Kopp, Germany

From Wikipedia, the free encyclopedia - View original article

Kopp

Coat of arms
Kopp, Germany is located in Germany
Kopp
Coordinates: 50°10′39″N 6°35′12″E / 50.17750°N 6.58667°E / 50.17750; 6.58667Coordinates: 50°10′39″N 6°35′12″E / 50.17750°N 6.58667°E / 50.17750; 6.58667
CountryGermany
StateRhineland-Palatinate
DistrictVulkaneifel
Municipal assoc.Gerolstein
Government
 • MayorKlaus Breuer
Area
 • Total8.40 km2 (3.24 sq mi)
Elevation400-559 m (−1,434 ft)
Population (2011-12-31)[1]
 • Total164
 • Density20/km2 (51/sq mi)
Time zoneCET/CEST (UTC+1/+2)
Postal codes54574
Dialling codes06594
Vehicle registrationDAU
 
Jump to: navigation, search
Kopp

Coat of arms
Kopp, Germany is located in Germany
Kopp
Coordinates: 50°10′39″N 6°35′12″E / 50.17750°N 6.58667°E / 50.17750; 6.58667Coordinates: 50°10′39″N 6°35′12″E / 50.17750°N 6.58667°E / 50.17750; 6.58667
CountryGermany
StateRhineland-Palatinate
DistrictVulkaneifel
Municipal assoc.Gerolstein
Government
 • MayorKlaus Breuer
Area
 • Total8.40 km2 (3.24 sq mi)
Elevation400-559 m (−1,434 ft)
Population (2011-12-31)[1]
 • Total164
 • Density20/km2 (51/sq mi)
Time zoneCET/CEST (UTC+1/+2)
Postal codes54574
Dialling codes06594
Vehicle registrationDAU

Kopp is an Ortsgemeinde – a municipality belonging to a Verbandsgemeinde, a kind of collective municipality – in the Vulkaneifel district in Rhineland-Palatinate, Germany. It belongs to the Verbandsgemeinde of Gerolstein, whose seat is in the like-named town.

Geography[edit]

Location[edit]

The municipality lies in the Vulkaneifel, a part of the Eifel known for its volcanic history, geographical and geological features, and even ongoing activity today, including gases that sometimes well up from the earth.

Constituent communities[edit]

The outlying village of Eigelbach on the bed of a dry maar, the Eigelbacher Maar, is an Ortsteil of Kopp.

History[edit]

In 1286, Kopp had its first documentary mention. It was then held by Prüm Abbey. The first hints of settlers in the area, however, date from Roman times (the Roman road between Trier and Cologne was right nearby).

The name Kopp is derived from the German word Kuppe (“knoll”).

In 1576, Kopp passed to the Electorate of Trier. In 1794, after the French had beaten the Austrians, the local nobles found themselves stripped of their fiefs, hunting rights and other feudal privileges by French troops. At first, the French were welcomed as liberators, but public opinion soon shifted to hatred towards people now seen as occupiers. After Napoleon’s defeats at Leipzig (1813) and Waterloo (1815), Kopp found itself in Prussian hands.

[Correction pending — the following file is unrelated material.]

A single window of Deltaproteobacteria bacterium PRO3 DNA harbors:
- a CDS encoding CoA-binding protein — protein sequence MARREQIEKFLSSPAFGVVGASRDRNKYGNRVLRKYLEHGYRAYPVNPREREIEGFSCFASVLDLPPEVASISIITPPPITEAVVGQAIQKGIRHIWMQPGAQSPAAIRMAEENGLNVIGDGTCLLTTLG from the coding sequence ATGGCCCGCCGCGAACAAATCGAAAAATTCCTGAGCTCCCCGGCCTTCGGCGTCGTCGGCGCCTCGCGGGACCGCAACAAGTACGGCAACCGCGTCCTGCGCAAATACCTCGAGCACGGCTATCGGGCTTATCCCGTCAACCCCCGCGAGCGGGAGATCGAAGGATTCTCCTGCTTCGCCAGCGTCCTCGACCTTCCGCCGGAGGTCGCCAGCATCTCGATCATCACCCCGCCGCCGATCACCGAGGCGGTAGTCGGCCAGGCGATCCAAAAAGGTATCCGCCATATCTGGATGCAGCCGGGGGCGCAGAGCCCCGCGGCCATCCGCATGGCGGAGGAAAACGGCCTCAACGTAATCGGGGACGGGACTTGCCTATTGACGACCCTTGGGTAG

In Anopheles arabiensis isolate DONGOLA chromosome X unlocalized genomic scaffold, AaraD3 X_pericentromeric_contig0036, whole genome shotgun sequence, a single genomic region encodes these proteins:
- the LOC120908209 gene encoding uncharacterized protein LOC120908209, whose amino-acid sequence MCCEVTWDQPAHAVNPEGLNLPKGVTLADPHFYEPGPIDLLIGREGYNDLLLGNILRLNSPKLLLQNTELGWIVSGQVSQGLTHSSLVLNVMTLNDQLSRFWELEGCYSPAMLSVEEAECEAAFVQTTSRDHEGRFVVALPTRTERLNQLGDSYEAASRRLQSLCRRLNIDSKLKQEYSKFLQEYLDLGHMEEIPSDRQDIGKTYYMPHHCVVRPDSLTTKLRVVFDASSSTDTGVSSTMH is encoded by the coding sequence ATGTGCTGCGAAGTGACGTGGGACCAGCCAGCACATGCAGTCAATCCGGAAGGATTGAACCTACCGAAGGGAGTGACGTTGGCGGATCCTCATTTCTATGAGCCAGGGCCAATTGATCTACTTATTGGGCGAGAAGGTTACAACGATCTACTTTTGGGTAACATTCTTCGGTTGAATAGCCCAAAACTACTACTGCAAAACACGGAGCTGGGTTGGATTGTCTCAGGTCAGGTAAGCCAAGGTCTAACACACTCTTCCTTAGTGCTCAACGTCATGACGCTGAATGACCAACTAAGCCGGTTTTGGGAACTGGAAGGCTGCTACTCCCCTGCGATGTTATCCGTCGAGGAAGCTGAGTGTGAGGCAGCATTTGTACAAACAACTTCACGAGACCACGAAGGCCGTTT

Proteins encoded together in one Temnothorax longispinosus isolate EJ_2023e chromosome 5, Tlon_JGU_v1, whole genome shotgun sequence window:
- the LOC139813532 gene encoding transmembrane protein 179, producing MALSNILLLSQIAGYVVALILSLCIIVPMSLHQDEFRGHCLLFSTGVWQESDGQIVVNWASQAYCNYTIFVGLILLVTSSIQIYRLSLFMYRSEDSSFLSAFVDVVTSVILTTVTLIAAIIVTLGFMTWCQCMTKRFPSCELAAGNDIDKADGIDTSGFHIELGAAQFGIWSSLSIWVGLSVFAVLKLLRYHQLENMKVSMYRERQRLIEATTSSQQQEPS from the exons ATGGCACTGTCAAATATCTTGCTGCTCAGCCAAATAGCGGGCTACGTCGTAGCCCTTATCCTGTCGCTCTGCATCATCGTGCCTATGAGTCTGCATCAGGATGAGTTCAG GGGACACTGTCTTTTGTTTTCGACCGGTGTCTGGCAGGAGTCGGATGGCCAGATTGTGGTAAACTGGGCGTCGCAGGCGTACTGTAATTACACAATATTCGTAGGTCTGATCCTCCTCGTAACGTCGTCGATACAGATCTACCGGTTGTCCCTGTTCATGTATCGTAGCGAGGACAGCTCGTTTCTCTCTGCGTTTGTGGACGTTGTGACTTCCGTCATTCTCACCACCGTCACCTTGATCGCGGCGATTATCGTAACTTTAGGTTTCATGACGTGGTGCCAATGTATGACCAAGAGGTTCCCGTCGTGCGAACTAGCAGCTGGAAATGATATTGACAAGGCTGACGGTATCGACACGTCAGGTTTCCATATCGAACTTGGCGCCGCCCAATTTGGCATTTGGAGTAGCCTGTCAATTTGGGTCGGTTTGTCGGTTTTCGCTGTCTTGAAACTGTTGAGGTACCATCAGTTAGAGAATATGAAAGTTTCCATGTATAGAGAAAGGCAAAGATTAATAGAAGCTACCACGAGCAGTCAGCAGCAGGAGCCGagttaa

In the time from the turn of the 20th century to the Second World War, the people led an impoverished life, which was typical for the Eifel. Only after the war did things get better. Today Kopp is a village characteristic of the Eifel, with agriculture, light tourism and weekend daytrippers.[2]

Politics[edit]

Municipal council[edit]

The council is made up of 6 council members, who were elected by majority vote at the municipal election held on 7 June 2009, and the honorary mayor as chairman.[3]

Mayor[edit]

Kopp’s mayor is Klaus Breuer.

Coat of arms[edit]

The German blazon reads: In Silber über halber grüner Spitze, darin ein vierspeichiges goldenes Mühlrad, schräg und gegenschräg gestellte rote Axt und grünes Eichenblatt.

The municipality’s arms might in English heraldic language be described thus: Per chevron abased argent an axe gules bendwise sinister and an oakleaf vert bendwise in fess, and vert a waterwheel spoked of four Or.

The division of the field in Kopp’s arms is canting for the municipality’s name, which as already explained comes from a word that means “knoll”. The green peak serves as a graphic representation of such a thing. The gold waterwheel recalls a time when there were important gristmills and sawmills in the Fischbach valley. The axe is Saint Matthew’s attribute, thus representing the municipality’s and the chapel’s patron saint, who was beheaded with an axe. The oakleaf refers not only to the two natural monuments in Kopp, the 300-year-old Stelzeneiche (“Stilt Oak”) in the main centre and the oak in the outlying centre of Eigelbach, but also to the richly wooded municipal area.[4]

Culture and sightseeing[edit]

Agriculture and tourism are the municipality’s main income sources. Particular points of interest are the 300-year-old Stelzeneiche (“Stilt Oak”), the village chapel and the Birresborn ice caves, one kilometre away.

Buildings[edit]

References[edit]

External links[edit]


This article incorporates information from the German Wikipedia.